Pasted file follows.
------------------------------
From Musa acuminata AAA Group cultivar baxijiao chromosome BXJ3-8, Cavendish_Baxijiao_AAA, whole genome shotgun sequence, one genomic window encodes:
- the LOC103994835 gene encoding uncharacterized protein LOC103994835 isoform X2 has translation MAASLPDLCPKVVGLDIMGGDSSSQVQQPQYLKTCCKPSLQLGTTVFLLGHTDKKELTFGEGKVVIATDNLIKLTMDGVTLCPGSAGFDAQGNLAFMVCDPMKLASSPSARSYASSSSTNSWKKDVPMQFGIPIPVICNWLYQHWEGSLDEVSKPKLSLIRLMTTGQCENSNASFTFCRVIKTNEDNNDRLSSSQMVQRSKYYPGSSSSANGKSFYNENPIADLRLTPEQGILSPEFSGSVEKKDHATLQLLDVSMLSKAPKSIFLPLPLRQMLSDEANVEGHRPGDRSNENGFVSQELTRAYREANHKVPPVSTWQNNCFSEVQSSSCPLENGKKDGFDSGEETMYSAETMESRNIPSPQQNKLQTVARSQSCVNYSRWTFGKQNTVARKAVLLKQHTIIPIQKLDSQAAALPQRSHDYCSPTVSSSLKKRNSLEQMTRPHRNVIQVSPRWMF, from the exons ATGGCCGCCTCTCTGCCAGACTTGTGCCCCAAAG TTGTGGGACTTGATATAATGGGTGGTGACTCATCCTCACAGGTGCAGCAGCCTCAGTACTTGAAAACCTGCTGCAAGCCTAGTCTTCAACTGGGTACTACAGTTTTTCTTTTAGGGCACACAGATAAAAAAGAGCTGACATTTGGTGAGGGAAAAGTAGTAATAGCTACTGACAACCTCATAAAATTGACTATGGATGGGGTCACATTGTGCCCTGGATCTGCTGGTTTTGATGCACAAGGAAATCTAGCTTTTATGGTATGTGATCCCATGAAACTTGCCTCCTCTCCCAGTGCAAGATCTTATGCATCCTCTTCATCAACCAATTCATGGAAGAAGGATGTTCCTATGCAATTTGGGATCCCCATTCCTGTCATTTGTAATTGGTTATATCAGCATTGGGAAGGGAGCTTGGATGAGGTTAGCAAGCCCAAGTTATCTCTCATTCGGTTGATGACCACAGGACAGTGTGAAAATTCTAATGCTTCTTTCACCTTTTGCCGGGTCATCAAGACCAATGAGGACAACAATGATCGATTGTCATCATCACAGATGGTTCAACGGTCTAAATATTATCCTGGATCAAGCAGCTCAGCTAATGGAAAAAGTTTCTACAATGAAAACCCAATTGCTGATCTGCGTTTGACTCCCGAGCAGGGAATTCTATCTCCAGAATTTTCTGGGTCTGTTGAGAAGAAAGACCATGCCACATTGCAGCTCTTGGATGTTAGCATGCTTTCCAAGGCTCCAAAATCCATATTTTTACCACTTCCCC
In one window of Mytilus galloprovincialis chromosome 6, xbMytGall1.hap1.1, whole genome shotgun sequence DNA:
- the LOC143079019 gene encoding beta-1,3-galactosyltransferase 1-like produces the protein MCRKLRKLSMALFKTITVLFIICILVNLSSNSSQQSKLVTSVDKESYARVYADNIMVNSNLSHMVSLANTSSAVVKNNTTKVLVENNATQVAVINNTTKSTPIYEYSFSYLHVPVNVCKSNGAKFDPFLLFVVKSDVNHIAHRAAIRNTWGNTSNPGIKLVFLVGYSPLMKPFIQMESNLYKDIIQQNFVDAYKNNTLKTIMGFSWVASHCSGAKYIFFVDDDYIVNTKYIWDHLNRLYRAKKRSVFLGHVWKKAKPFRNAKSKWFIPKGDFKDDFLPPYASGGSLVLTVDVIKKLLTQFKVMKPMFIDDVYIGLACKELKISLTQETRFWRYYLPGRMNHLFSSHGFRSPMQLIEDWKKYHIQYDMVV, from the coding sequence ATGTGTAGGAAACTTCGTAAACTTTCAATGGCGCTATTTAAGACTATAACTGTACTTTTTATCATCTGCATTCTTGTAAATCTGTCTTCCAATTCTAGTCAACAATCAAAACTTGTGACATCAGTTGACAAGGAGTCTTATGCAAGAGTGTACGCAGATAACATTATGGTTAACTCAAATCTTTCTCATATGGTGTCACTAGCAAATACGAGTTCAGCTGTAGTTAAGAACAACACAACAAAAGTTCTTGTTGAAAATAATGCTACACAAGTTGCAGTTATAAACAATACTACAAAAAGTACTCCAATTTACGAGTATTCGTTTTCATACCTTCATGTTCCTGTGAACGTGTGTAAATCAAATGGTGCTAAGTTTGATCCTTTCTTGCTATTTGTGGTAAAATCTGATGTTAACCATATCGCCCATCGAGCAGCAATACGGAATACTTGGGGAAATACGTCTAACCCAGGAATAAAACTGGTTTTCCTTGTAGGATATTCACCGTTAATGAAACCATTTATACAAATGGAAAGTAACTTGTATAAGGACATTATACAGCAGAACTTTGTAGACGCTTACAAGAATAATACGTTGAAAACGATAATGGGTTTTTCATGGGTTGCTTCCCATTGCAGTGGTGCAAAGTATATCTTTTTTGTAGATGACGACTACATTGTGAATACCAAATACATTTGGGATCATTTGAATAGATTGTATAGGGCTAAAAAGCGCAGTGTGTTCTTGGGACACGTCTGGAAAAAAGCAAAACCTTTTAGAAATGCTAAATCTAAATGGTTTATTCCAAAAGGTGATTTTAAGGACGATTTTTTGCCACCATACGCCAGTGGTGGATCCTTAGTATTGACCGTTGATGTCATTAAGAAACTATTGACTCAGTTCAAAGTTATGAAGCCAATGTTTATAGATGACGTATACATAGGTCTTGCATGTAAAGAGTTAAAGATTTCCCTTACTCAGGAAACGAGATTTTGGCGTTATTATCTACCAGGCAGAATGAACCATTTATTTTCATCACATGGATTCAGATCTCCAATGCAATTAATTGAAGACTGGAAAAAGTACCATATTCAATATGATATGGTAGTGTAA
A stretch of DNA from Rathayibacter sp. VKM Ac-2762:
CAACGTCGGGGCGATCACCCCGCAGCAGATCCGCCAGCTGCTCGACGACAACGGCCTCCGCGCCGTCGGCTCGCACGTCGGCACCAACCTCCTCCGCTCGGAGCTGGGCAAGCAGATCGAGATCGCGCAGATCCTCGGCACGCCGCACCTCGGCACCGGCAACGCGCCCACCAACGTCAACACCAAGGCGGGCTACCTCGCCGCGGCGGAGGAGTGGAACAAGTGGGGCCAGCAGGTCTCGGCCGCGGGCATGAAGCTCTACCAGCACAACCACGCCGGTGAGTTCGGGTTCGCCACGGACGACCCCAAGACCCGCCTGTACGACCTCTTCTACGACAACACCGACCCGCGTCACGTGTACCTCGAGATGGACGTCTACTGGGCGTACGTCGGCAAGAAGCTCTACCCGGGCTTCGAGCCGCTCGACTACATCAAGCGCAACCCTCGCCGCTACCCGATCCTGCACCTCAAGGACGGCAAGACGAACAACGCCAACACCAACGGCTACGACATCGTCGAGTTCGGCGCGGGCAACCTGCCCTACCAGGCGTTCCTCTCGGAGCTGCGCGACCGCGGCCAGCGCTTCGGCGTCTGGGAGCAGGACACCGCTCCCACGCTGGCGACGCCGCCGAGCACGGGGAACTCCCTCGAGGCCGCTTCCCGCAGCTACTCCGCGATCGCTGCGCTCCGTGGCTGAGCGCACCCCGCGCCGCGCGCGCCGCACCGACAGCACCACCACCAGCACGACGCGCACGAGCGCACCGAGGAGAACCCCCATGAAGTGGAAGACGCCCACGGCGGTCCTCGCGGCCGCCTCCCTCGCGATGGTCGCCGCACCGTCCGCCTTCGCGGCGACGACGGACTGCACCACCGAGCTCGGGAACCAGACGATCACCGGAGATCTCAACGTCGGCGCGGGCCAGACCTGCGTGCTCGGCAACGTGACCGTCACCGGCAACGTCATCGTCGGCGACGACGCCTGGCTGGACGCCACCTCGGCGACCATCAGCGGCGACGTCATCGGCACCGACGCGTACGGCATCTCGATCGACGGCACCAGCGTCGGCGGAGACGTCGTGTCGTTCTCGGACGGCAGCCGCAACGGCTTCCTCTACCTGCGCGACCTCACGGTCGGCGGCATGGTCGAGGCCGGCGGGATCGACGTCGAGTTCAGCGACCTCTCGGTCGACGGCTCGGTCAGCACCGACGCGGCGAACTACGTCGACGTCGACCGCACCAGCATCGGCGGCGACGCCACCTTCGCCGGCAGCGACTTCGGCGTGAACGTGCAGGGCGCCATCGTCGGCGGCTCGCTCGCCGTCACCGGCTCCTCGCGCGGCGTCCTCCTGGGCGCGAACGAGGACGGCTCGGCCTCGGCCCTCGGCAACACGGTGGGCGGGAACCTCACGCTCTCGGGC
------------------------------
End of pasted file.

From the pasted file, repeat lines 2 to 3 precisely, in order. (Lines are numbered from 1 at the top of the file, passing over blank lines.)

- the LOC103994835 gene encoding uncharacterized protein LOC103994835 isoform X2 has translation MAASLPDLCPKVVGLDIMGGDSSSQVQQPQYLKTCCKPSLQLGTTVFLLGHTDKKELTFGEGKVVIATDNLIKLTMDGVTLCPGSAGFDAQGNLAFMVCDPMKLASSPSARSYASSSSTNSWKKDVPMQFGIPIPVICNWLYQHWEGSLDEVSKPKLSLIRLMTTGQCENSNASFTFCRVIKTNEDNNDRLSSSQMVQRSKYYPGSSSSANGKSFYNENPIADLRLTPEQGILSPEFSGSVEKKDHATLQLLDVSMLSKAPKSIFLPLPLRQMLSDEANVEGHRPGDRSNENGFVSQELTRAYREANHKVPPVSTWQNNCFSEVQSSSCPLENGKKDGFDSGEETMYSAETMESRNIPSPQQNKLQTVARSQSCVNYSRWTFGKQNTVARKAVLLKQHTIIPIQKLDSQAAALPQRSHDYCSPTVSSSLKKRNSLEQMTRPHRNVIQVSPRWMF, from the exons ATGGCCGCCTCTCTGCCAGACTTGTGCCCCAAAG TTGTGGGACTTGATATAATGGGTGGTGACTCATCCTCACAGGTGCAGCAGCCTCAGTACTTGAAAACCTGCTGCAAGCCTAGTCTTCAACTGGGTACTACAGTTTTTCTTTTAGGGCACACAGATAAAAAAGAGCTGACATTTGGTGAGGGAAAAGTAGTAATAGCTACTGACAACCTCATAAAATTGACTATGGATGGGGTCACATTGTGCCCTGGATCTGCTGGTTTTGATGCACAAGGAAATCTAGCTTTTATGGTATGTGATCCCATGAAACTTGCCTCCTCTCCCAGTGCAAGATCTTATGCATCCTCTTCATCAACCAATTCATGGAAGAAGGATGTTCCTATGCAATTTGGGATCCCCATTCCTGTCATTTGTAATTGGTTATATCAGCATTGGGAAGGGAGCTTGGATGAGGTTAGCAAGCCCAAGTTATCTCTCATTCGGTTGATGACCACAGGACAGTGTGAAAATTCTAATGCTTCTTTCACCTTTTGCCGGGTCATCAAGACCAATGAGGACAACAATGATCGATTGTCATCATCACAGATGGTTCAACGGTCTAAATATTATCCTGGATCAAGCAGCTCAGCTAATGGAAAAAGTTTCTACAATGAAAACCCAATTGCTGATCTGCGTTTGACTCCCGAGCAGGGAATTCTATCTCCAGAATTTTCTGGGTCTGTTGAGAAGAAAGACCATGCCACATTGCAGCTCTTGGATGTTAGCATGCTTTCCAAGGCTCCAAAATCCATATTTTTACCACTTCCCC
In one window of Mytilus galloprovincialis chromosome 6, xbMytGall1.hap1.1, whole genome shotgun sequence DNA: